Journal of Nanoparticle Research

, Volume 11, Issue 1, pp 111–120

Use of an electrical aerosol detector (EAD) for nanoparticle size distribution measurement

Nanoparticles and Occupational Health

Abstract

Recently, Nanoparticle Surface Area Monitor (NSAM, TSI model 3550) and EAD (EAD, TSI Model 3070A) have been commercially available to measure the integral parameters (i.e., total particle surface area and total particle length) of nanoparticles. By comparison, the configuration of the EAD or NSAM is similar to that of electrical mobility analyzer of the early generation for particle size distribution measurement. It is therefore possible to use the EAD or NSAM as a particle sizer. To realize the objective of using the EAD as a sizer, we characterized the average electrical charges of monodisperse particles passing through the EAD particle charger and ion trap set at voltages ranging from 20 to 2500 V. The average charge data collected at different ion-trap voltages were then summarized by the empirical correlation using the parameter of Zp*V, where Zp is the particle electrical mobility and V is the ion-trap voltage. A data-reduction scheme was further proposed to retrieve the size distribution of sampled particles from the EAD readout at different ion-trap voltages. In the scheme, the functional format of each mode in a number size distribution of particles was assumed as log-normal, but the number of modes in an entire size distribution is not limited. A criterion was used to best fit the simulated EAD readouts with experimental ones by varying the count median diameter (CMD), geometric standard deviation (σg), and total particle number (Nt) of each mode in a particle size distribution. Experiments were performed to verify the proposed scheme.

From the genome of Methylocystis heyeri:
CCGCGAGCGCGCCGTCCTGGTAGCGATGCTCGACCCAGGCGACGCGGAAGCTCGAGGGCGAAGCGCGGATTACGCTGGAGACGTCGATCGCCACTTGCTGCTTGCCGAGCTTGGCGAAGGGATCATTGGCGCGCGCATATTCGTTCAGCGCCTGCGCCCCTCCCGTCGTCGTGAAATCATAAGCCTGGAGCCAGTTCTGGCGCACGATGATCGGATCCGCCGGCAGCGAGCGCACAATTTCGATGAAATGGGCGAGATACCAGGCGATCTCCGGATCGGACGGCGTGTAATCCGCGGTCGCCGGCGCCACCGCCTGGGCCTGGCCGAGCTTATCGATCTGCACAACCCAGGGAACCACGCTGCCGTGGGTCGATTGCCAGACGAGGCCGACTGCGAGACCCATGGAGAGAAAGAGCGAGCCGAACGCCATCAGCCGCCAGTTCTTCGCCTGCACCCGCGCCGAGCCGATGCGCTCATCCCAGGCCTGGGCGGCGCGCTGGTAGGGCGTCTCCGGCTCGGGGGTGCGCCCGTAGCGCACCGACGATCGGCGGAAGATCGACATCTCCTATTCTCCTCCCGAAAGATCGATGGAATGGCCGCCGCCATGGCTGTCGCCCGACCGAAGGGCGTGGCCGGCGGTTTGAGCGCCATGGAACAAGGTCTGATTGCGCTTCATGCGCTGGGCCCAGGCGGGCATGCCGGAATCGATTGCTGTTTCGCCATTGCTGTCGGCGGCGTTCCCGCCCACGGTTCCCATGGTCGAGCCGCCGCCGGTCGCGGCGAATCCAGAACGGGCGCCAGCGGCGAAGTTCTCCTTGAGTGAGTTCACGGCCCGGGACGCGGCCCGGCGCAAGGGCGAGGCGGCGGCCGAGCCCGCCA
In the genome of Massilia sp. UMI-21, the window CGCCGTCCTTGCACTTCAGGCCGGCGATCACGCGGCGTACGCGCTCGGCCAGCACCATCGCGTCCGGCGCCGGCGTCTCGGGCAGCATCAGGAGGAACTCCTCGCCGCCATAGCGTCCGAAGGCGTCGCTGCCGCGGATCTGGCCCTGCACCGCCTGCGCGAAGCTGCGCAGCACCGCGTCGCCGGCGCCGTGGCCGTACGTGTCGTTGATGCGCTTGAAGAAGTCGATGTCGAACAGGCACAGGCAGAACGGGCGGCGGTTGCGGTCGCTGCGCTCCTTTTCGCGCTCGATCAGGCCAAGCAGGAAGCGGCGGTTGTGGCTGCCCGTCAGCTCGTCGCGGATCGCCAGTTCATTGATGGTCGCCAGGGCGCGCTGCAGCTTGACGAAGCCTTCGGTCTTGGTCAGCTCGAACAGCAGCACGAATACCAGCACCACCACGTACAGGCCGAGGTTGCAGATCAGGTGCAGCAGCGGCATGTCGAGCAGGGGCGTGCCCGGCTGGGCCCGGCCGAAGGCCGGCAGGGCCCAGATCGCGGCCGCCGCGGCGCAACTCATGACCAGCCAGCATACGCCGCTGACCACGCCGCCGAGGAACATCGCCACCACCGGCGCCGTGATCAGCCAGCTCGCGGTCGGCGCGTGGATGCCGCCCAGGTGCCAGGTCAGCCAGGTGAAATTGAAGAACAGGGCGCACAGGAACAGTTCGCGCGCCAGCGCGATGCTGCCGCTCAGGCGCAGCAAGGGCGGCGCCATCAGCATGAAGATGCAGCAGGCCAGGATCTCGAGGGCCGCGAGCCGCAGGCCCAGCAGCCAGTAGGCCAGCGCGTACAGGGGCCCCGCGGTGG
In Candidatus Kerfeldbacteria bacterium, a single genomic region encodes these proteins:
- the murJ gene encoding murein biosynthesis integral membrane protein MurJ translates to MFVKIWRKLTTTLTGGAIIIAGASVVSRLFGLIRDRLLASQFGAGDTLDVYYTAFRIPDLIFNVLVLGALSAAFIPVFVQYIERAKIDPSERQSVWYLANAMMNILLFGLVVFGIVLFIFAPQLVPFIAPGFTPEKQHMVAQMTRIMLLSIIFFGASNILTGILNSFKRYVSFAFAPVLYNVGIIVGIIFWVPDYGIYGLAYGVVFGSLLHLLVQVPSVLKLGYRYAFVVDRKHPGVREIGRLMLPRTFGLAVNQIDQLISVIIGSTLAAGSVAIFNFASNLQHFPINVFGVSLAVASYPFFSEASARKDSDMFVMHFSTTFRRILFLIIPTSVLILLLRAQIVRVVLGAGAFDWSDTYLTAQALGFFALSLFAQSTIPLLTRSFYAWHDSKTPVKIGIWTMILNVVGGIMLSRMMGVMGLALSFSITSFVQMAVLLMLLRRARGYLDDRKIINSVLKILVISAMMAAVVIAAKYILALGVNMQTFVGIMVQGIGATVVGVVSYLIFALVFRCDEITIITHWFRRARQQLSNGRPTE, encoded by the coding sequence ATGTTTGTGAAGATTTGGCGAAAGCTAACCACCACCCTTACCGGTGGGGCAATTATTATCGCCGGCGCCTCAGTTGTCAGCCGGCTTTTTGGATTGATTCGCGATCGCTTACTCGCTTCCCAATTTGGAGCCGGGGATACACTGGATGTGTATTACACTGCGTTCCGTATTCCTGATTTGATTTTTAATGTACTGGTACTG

Keywords

Nanoparticle sizer Electrical aerosol detector Nanoparticle surface area monitor EAD unipolar charger Nanotechnology Occupational health EHS 

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Copyright information

© Springer Science+Business Media B.V. 2008

Authors and Affiliations

  1. 1.Department of Energy, Environmental and Chemical EngineeringWashington University in St. LouisSt. LouisUSA
  2. 2.Department of Environmental and Occupational HealthMedical College, National Cheng Kung UniversityTainanTaiwan

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